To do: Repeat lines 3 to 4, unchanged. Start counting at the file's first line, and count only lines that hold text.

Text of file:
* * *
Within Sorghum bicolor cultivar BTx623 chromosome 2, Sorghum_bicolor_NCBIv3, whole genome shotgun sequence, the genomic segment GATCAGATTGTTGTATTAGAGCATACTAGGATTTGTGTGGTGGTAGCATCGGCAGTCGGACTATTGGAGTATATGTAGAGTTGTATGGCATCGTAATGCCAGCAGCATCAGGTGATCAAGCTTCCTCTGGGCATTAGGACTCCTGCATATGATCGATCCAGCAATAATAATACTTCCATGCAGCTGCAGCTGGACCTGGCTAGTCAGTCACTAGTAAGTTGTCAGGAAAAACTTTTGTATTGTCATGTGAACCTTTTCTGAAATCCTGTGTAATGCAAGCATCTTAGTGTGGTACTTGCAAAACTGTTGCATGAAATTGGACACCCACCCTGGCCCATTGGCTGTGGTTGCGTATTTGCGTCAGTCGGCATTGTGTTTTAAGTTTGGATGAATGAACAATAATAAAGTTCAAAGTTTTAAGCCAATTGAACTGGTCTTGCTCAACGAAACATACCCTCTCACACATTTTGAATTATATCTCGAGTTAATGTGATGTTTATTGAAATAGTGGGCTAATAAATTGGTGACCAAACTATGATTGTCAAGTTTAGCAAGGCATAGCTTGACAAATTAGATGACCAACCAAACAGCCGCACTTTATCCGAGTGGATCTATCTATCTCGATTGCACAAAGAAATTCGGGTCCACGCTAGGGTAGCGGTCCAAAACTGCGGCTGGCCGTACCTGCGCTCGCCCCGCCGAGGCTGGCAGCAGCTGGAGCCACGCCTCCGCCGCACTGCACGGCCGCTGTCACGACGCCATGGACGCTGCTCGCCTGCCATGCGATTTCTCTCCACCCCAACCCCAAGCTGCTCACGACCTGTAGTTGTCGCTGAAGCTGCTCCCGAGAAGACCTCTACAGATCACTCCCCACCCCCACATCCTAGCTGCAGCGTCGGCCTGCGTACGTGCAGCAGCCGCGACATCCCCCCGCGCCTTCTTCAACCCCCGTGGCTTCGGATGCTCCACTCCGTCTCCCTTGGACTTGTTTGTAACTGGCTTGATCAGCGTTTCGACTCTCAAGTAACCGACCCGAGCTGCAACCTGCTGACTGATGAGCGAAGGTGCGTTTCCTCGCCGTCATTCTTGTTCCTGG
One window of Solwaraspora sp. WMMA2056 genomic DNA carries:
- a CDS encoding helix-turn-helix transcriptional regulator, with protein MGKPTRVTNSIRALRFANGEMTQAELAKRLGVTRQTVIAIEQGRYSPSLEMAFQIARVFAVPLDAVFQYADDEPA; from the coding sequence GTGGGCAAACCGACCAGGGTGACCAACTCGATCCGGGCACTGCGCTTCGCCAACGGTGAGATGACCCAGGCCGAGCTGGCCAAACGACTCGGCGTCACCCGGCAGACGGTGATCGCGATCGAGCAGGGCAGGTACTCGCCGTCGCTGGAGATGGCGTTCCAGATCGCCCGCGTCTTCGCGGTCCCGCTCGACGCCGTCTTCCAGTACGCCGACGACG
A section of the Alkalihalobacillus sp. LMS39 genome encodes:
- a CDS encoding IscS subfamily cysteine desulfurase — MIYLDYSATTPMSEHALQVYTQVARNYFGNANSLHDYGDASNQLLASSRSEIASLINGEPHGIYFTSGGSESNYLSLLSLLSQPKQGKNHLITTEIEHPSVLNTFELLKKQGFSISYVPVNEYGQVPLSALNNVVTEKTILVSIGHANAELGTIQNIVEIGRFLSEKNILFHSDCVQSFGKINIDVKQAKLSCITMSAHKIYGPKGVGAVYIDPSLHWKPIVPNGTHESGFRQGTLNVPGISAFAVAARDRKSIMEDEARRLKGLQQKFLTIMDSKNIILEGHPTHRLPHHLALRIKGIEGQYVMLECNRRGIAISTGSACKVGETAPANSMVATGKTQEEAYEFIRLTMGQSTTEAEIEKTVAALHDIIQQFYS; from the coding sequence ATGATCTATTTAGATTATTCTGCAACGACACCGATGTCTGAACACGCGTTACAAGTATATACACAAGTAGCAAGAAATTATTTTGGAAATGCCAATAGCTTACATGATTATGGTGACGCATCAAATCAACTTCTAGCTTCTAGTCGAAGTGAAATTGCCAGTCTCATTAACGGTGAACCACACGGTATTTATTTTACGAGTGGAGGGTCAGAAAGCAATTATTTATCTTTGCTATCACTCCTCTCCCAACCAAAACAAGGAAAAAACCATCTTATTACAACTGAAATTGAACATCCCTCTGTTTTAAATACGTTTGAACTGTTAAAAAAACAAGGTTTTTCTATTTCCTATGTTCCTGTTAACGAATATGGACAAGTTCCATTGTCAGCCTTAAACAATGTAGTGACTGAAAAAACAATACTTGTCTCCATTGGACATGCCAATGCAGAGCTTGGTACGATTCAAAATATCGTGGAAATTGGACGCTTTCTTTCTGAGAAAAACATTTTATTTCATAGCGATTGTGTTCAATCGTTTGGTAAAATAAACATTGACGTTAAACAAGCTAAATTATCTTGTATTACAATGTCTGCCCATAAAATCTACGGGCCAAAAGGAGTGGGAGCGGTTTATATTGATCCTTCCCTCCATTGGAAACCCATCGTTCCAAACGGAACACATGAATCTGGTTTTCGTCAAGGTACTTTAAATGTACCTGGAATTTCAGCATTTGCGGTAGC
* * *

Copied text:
- a CDS encoding helix-turn-helix transcriptional regulator, with protein MGKPTRVTNSIRALRFANGEMTQAELAKRLGVTRQTVIAIEQGRYSPSLEMAFQIARVFAVPLDAVFQYADDEPA; from the coding sequence GTGGGCAAACCGACCAGGGTGACCAACTCGATCCGGGCACTGCGCTTCGCCAACGGTGAGATGACCCAGGCCGAGCTGGCCAAACGACTCGGCGTCACCCGGCAGACGGTGATCGCGATCGAGCAGGGCAGGTACTCGCCGTCGCTGGAGATGGCGTTCCAGATCGCCCGCGTCTTCGCGGTCCCGCTCGACGCCGTCTTCCAGTACGCCGACGACG
A section of the Alkalihalobacillus sp. LMS39 genome encodes: